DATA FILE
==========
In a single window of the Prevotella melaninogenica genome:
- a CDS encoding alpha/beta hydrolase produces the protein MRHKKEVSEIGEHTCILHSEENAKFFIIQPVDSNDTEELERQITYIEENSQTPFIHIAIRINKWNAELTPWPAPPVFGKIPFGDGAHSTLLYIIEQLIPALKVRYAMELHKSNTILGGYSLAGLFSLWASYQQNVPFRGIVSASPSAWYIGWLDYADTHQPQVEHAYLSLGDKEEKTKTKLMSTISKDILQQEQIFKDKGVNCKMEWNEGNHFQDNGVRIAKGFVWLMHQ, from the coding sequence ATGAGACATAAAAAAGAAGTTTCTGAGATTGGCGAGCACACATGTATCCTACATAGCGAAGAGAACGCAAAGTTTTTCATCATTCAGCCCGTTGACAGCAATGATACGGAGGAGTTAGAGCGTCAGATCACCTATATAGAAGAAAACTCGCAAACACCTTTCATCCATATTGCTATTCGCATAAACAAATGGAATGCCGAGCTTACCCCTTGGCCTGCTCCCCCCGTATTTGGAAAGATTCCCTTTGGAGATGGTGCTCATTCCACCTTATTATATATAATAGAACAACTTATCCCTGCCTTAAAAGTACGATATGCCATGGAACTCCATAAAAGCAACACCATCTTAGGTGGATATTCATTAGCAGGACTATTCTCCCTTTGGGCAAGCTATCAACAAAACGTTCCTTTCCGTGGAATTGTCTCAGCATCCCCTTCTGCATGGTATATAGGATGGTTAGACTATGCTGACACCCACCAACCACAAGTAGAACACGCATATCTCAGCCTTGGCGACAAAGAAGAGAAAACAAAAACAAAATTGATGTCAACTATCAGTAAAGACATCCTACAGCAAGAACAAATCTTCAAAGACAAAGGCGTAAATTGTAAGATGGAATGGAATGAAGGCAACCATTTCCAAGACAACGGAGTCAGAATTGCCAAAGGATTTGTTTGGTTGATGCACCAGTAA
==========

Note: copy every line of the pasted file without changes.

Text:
In a single window of the Prevotella melaninogenica genome:
- a CDS encoding alpha/beta hydrolase produces the protein MRHKKEVSEIGEHTCILHSEENAKFFIIQPVDSNDTEELERQITYIEENSQTPFIHIAIRINKWNAELTPWPAPPVFGKIPFGDGAHSTLLYIIEQLIPALKVRYAMELHKSNTILGGYSLAGLFSLWASYQQNVPFRGIVSASPSAWYIGWLDYADTHQPQVEHAYLSLGDKEEKTKTKLMSTISKDILQQEQIFKDKGVNCKMEWNEGNHFQDNGVRIAKGFVWLMHQ, from the coding sequence ATGAGACATAAAAAAGAAGTTTCTGAGATTGGCGAGCACACATGTATCCTACATAGCGAAGAGAACGCAAAGTTTTTCATCATTCAGCCCGTTGACAGCAATGATACGGAGGAGTTAGAGCGTCAGATCACCTATATAGAAGAAAACTCGCAAACACCTTTCATCCATATTGCTATTCGCATAAACAAATGGAATGCCGAGCTTACCCCTTGGCCTGCTCCCCCCGTATTTGGAAAGATTCCCTTTGGAGATGGTGCTCATTCCACCTTATTATATATAATAGAACAACTTATCCCTGCCTTAAAAGTACGATATGCCATGGAACTCCATAAAAGCAACACCATCTTAGGTGGATATTCATTAGCAGGACTATTCTCCCTTTGGGCAAGCTATCAACAAAACGTTCCTTTCCGTGGAATTGTCTCAGCATCCCCTTCTGCATGGTATATAGGATGGTTAGACTATGCTGACACCCACCAACCACAAGTAGAACACGCATATCTCAGCCTTGGCGACAAAGAAGAGAAAACAAAAACAAAATTGATGTCAACTATCAGTAAAGACATCCTACAGCAAGAACAAATCTTCAAAGACAAAGGCGTAAATTGTAAGATGGAATGGAATGAAGGCAACCATTTCCAAGACAACGGAGTCAGAATTGCCAAAGGATTTGTTTGGTTGATGCACCAGTAA